Graffiti artists worldwide can rest easy. There are, after all, authority figures on board with the cause. A Brooklyn based judge by the name of Frederick Block has clearly been attuned to the four elements, and recently ruled that twenty-one Graffiti artists were to be awarded a $6.7 million dollar bag after their work at Queen’s 5Pointz Complex was destroyed. The perpetrator of said destruction was one Jerry Wolkoff, a real-estate developer slash owner of 5Pointz, who played the landshark and had dozens of murals whitewashed from existence. A lawyer spoke on behalf of the grieving artists, describing the complex as “the world’s largest open-air aerosol museum.”
While corporate figures have been playing the curmudgeon for decades, Wolkoff caught an L back in November, after a Civil Jury deemed his graffiti purge an unlawful violation of the Visual Artists Rights Act, which ensures protection of public art of a “recognized stature.” Yesterday, Judge Block decided to lay down the law, deciding to award the artists the maximum in damages after deeming forty-five of the murals to be worthy of protection.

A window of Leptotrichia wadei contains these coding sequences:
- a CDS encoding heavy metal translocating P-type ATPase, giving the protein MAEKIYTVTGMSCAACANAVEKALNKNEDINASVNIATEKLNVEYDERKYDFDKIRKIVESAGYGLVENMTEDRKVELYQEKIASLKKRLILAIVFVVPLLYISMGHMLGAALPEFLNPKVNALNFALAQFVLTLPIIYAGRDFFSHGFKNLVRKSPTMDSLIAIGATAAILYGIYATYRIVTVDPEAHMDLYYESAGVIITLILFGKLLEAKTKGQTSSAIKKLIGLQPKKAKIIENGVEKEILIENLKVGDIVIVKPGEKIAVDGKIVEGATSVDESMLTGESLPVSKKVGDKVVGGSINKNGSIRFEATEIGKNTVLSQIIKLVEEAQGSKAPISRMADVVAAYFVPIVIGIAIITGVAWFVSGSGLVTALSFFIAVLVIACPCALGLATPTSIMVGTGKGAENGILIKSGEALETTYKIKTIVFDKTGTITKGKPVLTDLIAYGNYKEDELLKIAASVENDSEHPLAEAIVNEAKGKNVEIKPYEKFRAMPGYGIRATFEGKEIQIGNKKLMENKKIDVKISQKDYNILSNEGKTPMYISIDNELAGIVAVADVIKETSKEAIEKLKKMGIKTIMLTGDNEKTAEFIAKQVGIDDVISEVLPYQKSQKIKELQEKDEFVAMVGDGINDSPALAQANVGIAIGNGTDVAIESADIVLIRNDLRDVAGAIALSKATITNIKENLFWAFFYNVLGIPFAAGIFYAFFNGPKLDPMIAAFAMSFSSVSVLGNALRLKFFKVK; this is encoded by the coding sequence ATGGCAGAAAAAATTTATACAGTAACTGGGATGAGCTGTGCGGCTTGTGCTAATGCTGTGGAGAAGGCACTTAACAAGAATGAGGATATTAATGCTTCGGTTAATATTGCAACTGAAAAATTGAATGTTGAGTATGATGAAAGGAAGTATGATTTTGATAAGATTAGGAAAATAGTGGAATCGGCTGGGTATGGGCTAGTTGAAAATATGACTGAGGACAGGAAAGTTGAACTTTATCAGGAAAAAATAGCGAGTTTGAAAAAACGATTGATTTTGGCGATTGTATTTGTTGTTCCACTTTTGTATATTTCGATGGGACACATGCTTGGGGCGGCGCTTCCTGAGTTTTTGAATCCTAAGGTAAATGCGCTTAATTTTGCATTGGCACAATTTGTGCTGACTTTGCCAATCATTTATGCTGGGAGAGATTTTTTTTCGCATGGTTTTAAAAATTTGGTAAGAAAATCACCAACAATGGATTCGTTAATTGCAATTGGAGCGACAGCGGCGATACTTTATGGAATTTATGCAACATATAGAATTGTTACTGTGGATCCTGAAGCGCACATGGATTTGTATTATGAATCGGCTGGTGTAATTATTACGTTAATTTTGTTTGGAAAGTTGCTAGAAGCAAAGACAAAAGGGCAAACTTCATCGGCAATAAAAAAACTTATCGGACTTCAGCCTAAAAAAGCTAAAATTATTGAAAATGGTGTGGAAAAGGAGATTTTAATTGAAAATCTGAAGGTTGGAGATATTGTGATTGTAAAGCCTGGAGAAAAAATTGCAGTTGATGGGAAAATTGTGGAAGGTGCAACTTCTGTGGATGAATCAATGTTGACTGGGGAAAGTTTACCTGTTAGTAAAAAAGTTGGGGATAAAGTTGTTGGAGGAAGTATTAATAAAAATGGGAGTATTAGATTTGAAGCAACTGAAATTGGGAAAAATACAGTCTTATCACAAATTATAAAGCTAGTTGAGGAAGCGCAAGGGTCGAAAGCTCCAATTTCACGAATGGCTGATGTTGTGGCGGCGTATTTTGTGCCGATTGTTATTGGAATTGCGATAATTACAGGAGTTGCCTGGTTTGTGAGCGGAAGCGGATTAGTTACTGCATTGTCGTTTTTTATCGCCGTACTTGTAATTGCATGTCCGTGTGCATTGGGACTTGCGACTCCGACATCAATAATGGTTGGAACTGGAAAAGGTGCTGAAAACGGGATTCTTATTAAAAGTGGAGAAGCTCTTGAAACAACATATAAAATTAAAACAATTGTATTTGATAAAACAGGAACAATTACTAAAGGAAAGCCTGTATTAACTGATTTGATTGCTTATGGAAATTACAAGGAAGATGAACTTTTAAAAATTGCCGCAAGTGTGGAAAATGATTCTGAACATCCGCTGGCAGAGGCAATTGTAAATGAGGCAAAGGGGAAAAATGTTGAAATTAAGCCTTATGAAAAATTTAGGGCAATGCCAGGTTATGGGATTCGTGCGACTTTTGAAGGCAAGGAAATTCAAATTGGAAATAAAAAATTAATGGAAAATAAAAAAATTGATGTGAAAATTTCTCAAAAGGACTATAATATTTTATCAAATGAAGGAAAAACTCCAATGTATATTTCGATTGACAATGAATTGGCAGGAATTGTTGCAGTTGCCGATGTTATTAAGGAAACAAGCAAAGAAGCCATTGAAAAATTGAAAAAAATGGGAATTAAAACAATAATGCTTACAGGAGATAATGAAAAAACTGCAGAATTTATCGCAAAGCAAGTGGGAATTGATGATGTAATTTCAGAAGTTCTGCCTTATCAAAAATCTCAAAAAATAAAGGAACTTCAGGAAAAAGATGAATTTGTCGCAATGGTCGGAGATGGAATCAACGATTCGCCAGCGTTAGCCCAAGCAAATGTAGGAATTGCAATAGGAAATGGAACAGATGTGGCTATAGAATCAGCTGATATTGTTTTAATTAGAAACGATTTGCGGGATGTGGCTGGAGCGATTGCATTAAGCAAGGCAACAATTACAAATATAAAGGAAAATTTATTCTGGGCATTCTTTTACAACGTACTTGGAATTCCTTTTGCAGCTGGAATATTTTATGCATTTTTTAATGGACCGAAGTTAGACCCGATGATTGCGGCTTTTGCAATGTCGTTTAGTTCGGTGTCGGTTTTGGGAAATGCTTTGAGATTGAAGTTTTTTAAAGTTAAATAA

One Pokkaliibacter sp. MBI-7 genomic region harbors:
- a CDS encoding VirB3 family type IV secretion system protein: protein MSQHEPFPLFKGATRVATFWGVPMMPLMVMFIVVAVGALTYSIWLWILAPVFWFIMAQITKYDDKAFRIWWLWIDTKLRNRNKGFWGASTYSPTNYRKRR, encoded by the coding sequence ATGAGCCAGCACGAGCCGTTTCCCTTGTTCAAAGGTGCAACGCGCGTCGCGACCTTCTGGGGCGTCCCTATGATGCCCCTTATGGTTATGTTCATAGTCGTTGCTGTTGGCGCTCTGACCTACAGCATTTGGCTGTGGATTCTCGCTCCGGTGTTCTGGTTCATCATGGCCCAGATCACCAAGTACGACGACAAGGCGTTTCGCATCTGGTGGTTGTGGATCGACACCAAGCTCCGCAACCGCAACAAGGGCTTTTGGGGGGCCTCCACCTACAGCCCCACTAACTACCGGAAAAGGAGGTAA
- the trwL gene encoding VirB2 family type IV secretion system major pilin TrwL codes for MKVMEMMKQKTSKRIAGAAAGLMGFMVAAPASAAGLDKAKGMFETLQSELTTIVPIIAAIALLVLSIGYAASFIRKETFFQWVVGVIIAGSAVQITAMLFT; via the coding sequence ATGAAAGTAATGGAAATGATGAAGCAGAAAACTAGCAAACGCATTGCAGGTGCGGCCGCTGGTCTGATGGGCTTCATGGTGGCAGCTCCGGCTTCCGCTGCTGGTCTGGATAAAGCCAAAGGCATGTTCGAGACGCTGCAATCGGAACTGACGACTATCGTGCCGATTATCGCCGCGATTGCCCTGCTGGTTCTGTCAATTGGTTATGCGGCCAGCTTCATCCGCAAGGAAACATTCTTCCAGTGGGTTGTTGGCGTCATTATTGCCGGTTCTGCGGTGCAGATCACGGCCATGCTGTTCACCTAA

It’s a classic worlds-collide scenario, another feud in the perpetual battle between corporate and creative; this time, it’s score one for the latter. Eric Baum, a lawyer for the artists, declared the significance of the win, calling it “a victory not only for the artists in this case, but for artists all around the country.” Perhaps Judge Block should expect a mural of his likeness to emerge in the not-to-distant future.